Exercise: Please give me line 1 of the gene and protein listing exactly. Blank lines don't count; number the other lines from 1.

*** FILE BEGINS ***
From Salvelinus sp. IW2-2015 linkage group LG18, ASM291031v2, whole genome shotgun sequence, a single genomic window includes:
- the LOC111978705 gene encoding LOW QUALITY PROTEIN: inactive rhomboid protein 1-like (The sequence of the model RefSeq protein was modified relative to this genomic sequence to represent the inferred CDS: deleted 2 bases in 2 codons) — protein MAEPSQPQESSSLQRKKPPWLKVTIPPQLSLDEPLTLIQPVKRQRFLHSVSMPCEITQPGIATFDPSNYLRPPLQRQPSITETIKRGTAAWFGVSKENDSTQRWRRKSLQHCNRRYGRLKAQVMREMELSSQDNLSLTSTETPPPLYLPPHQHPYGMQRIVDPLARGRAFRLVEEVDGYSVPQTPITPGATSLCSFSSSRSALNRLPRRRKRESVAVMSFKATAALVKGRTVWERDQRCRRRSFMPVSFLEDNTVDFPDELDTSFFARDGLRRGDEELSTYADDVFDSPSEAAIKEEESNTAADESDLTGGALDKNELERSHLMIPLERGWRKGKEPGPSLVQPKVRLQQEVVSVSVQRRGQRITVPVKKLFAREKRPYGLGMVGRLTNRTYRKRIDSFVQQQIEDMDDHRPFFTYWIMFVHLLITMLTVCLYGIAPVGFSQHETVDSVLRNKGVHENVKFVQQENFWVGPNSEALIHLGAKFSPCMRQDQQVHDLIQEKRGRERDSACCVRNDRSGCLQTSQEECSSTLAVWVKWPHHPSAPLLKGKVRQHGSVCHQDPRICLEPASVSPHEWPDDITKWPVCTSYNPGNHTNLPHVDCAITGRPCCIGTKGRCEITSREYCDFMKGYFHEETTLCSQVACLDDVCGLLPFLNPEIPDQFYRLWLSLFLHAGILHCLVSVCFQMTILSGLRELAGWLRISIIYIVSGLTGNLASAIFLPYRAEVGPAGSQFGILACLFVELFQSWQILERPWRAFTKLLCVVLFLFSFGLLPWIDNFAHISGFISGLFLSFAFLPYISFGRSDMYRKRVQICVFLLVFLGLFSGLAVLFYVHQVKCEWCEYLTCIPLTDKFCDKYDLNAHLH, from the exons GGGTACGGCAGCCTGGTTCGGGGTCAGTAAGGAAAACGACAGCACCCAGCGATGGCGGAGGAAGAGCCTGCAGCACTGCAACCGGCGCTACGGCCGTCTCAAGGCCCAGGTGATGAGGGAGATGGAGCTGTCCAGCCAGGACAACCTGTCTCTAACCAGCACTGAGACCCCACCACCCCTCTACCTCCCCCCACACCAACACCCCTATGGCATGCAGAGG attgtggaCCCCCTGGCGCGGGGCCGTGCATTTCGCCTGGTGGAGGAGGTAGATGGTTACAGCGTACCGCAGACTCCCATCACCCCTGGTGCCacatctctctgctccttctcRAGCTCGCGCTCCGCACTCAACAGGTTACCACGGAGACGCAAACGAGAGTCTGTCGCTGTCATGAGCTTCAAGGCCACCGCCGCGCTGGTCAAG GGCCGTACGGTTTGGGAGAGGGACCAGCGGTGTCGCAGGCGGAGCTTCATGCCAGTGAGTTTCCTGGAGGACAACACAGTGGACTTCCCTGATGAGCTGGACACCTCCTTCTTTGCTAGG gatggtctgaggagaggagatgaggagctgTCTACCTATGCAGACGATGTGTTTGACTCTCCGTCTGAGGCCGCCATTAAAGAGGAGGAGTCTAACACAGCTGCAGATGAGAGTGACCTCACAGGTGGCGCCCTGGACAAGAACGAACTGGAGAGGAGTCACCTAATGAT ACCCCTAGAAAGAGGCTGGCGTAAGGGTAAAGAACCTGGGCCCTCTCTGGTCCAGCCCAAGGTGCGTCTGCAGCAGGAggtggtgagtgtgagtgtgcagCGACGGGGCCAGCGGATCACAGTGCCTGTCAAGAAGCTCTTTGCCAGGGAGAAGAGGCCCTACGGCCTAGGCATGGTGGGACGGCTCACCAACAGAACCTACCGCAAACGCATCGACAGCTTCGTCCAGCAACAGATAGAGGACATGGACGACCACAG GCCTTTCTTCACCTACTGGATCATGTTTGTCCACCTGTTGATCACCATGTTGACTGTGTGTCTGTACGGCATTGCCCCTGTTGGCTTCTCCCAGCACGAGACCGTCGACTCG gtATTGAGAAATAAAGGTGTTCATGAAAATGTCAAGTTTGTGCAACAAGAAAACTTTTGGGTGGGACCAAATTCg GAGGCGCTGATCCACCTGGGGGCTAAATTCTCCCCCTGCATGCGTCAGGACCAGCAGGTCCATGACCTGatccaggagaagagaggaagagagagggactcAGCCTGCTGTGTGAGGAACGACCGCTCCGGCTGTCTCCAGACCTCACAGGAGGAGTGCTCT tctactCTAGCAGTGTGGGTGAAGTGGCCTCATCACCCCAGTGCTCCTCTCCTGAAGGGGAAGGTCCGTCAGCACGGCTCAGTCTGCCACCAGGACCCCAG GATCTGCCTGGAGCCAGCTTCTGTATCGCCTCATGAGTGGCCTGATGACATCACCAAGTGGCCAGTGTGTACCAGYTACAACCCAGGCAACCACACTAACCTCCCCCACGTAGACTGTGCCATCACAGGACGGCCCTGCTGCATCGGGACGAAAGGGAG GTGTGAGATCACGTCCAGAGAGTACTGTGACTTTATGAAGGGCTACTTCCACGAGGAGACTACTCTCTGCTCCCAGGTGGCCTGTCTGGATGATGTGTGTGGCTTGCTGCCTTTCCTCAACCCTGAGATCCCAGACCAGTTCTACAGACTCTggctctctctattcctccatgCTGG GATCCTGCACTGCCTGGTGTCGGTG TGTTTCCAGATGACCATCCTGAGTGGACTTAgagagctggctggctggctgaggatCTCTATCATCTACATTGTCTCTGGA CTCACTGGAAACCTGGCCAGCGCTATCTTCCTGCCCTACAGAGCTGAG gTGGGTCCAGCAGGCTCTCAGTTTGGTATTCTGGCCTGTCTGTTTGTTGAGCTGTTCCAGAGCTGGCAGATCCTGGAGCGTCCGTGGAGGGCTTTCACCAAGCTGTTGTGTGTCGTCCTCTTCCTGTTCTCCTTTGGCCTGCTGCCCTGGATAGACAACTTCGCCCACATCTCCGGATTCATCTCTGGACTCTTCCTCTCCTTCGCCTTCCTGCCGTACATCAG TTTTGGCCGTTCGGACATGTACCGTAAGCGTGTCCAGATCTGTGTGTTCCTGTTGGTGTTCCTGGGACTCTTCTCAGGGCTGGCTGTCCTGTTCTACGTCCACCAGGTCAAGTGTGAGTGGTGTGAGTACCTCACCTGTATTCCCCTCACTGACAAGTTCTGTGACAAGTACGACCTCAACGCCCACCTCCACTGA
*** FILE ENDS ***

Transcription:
From Salvelinus sp. IW2-2015 linkage group LG18, ASM291031v2, whole genome shotgun sequence, a single genomic window includes: